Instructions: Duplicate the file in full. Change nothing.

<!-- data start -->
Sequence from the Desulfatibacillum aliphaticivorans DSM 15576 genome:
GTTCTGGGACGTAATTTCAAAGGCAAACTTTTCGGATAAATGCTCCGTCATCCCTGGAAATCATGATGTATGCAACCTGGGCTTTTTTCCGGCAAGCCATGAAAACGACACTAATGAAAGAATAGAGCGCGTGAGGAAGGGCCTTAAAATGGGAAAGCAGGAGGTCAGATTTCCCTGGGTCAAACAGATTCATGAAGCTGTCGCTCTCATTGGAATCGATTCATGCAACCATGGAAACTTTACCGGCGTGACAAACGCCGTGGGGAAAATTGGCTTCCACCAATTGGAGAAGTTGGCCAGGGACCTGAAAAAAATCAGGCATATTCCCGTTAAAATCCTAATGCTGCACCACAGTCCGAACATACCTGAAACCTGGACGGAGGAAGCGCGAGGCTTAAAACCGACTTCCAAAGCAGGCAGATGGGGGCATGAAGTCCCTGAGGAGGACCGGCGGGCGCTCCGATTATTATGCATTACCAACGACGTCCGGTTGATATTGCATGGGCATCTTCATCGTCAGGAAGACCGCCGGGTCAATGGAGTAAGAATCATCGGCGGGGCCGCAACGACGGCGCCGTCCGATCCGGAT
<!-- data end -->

Sequence from the Desulfatibacillum aliphaticivorans DSM 15576 genome:
GTTCTGGGACGTAATTTCAAAGGCAAACTTTTCGGATAAATGCTCCGTCATCCCTGGAAATCATGATGTATGCAACCTGGGCTTTTTTCCGGCAAGCCATGAAAACGACACTAATGAAAGAATAGAGCGCGTGAGGAAGGGCCTTAAAATGGGAAAGCAGGAGGTCAGATTTCCCTGGGTCAAACAGATTCATGAAGCTGTCGCTCTCATTGGAATCGATTCATGCAACCATGGAAACTTTACCGGCGTGACAAACGCCGTGGGGAAAATTGGCTTCCACCAATTGGAGAAGTTGGCCAGGGACCTGAAAAAAATCAGGCATATTCCCGTTAAAATCCTAATGCTGCACCACAGTCCGAACATACCTGAAACCTGGACGGAGGAAGCGCGAGGCTTAAAACCGACTTCCAAAGCAGGCAGATGGGGGCATGAAGTCCCTGAGGAGGACCGGCGGGCGCTCCGATTATTATGCATTACCAACGACGTCCGGTTGATATTGCATGGGCATCTTCATCGTCAGGAAGACCGCCGGGTCAATGGAGTAAGAATCATCGGCGGGGCCGCAACGACGGCGCCGTCCGATCCGGAT